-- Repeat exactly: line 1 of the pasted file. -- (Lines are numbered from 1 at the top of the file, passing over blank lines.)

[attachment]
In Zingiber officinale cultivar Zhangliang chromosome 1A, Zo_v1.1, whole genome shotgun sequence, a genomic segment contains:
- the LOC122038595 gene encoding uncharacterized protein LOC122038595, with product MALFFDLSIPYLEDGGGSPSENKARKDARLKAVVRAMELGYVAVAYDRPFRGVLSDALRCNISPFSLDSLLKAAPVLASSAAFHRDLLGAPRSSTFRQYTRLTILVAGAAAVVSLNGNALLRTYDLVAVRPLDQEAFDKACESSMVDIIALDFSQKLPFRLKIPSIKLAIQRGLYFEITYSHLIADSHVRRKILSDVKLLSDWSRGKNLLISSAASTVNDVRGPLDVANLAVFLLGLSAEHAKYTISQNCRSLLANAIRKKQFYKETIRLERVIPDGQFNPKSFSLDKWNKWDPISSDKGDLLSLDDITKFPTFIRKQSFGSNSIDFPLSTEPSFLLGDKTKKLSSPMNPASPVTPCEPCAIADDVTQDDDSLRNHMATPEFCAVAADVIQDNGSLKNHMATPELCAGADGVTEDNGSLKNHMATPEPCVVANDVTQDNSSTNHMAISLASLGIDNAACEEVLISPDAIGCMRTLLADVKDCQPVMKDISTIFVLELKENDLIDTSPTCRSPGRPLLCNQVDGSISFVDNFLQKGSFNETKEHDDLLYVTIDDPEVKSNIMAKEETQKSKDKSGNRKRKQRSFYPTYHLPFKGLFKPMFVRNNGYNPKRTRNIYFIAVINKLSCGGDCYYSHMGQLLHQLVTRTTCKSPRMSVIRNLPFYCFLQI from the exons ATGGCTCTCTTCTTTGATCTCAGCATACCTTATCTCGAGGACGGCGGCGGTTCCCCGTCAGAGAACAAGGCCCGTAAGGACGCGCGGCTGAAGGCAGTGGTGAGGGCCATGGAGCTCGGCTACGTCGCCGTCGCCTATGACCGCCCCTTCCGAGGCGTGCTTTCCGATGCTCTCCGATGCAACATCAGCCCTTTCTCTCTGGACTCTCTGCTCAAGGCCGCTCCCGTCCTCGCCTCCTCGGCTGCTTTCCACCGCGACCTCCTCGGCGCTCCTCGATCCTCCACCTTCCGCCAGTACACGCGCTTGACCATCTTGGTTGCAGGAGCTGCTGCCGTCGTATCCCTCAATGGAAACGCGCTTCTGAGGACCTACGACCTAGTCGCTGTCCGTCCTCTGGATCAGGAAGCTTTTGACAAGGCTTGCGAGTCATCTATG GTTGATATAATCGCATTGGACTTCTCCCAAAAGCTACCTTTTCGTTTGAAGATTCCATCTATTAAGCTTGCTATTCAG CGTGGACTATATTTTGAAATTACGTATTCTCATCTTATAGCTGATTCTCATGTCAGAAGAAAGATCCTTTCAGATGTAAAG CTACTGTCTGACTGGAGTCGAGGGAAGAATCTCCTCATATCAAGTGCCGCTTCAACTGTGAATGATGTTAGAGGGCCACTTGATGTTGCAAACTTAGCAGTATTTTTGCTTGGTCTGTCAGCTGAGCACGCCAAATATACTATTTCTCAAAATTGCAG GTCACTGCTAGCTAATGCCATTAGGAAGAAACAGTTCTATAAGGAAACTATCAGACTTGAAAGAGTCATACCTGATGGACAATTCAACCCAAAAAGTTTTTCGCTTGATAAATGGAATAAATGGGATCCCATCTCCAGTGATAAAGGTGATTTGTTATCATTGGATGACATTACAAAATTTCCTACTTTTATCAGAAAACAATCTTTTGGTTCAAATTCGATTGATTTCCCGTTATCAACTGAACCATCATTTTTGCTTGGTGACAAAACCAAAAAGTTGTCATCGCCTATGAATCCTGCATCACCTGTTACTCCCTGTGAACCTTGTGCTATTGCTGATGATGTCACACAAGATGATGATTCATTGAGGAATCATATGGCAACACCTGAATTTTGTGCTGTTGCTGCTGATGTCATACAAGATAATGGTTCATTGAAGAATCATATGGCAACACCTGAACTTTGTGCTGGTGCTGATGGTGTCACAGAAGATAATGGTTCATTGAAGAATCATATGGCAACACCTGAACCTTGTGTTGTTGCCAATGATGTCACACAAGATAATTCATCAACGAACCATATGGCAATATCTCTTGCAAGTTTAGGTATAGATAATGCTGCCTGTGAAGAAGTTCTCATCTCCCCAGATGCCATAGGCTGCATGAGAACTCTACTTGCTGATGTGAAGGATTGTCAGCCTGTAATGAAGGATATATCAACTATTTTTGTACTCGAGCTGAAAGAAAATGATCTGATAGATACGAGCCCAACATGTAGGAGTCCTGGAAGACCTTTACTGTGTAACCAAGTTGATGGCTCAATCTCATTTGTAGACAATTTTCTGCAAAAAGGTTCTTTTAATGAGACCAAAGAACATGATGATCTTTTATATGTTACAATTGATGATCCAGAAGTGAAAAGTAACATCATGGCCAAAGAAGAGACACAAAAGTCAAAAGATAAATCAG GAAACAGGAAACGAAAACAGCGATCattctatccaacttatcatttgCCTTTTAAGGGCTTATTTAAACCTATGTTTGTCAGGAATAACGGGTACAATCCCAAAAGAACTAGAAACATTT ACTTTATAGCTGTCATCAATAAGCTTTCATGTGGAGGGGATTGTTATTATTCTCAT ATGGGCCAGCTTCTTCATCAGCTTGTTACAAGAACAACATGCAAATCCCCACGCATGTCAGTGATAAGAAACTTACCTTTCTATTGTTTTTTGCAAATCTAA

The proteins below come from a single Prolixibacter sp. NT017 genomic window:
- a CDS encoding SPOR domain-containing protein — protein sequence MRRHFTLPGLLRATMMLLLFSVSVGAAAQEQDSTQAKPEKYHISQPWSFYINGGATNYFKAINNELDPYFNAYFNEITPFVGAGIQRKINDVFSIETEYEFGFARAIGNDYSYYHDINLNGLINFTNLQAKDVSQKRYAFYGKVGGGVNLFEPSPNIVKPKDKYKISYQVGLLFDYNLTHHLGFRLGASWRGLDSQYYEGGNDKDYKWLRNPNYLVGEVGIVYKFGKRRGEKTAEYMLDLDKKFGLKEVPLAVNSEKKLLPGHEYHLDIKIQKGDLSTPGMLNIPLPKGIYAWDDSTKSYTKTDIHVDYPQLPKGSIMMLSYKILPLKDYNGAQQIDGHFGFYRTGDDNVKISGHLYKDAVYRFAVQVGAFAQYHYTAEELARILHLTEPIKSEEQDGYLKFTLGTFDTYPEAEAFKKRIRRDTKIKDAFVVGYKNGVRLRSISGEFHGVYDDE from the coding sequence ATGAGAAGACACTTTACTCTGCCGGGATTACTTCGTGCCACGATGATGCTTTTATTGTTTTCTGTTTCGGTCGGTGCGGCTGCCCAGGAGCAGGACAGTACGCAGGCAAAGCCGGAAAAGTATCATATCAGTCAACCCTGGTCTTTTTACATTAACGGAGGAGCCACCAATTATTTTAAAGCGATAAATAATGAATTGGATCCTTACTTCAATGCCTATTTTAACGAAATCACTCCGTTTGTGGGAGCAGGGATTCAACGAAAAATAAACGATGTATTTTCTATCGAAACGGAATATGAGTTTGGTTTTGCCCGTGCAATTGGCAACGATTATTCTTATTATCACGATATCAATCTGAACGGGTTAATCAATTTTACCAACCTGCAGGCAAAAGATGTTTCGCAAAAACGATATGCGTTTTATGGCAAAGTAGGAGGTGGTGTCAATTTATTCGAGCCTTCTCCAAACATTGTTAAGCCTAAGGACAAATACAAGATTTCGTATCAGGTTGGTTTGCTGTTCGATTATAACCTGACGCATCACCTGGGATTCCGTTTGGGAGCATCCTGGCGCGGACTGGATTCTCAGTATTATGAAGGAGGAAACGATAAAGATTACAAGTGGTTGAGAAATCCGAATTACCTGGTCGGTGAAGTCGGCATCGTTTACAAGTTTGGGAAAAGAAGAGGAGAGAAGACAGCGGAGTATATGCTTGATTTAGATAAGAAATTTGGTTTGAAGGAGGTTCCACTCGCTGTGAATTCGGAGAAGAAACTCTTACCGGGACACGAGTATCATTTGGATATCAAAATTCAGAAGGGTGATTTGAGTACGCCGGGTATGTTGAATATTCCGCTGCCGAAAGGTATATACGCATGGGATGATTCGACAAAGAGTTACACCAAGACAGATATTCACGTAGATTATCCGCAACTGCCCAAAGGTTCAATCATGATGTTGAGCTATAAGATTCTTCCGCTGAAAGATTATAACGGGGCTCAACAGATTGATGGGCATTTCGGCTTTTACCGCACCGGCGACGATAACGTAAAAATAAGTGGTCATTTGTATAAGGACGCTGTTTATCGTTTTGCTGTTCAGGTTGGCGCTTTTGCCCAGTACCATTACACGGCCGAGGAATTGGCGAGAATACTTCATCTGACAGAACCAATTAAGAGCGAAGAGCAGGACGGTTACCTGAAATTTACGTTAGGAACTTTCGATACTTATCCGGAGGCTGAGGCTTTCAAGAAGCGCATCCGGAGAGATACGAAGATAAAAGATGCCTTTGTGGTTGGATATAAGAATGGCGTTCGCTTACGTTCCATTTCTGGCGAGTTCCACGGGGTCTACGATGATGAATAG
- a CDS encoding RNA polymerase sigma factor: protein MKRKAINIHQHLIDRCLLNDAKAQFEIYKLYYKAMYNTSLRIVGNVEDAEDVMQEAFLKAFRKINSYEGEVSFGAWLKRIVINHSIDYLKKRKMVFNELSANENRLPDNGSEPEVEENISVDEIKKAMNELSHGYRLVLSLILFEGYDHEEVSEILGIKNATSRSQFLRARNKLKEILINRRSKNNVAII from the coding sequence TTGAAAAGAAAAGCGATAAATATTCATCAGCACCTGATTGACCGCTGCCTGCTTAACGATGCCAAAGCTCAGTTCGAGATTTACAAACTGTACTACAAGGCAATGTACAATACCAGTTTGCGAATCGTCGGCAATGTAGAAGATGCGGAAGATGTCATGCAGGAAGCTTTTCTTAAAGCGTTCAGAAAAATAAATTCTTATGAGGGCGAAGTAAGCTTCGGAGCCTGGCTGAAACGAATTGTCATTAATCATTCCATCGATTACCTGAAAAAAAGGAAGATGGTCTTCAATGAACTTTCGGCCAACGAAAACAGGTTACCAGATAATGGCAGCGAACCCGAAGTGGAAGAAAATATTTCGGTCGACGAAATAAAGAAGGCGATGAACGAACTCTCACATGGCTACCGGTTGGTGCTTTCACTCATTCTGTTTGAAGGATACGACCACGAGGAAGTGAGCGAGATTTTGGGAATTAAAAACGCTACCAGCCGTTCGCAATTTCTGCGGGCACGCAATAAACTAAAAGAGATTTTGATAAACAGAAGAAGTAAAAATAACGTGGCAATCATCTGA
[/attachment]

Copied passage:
In Zingiber officinale cultivar Zhangliang chromosome 1A, Zo_v1.1, whole genome shotgun sequence, a genomic segment contains: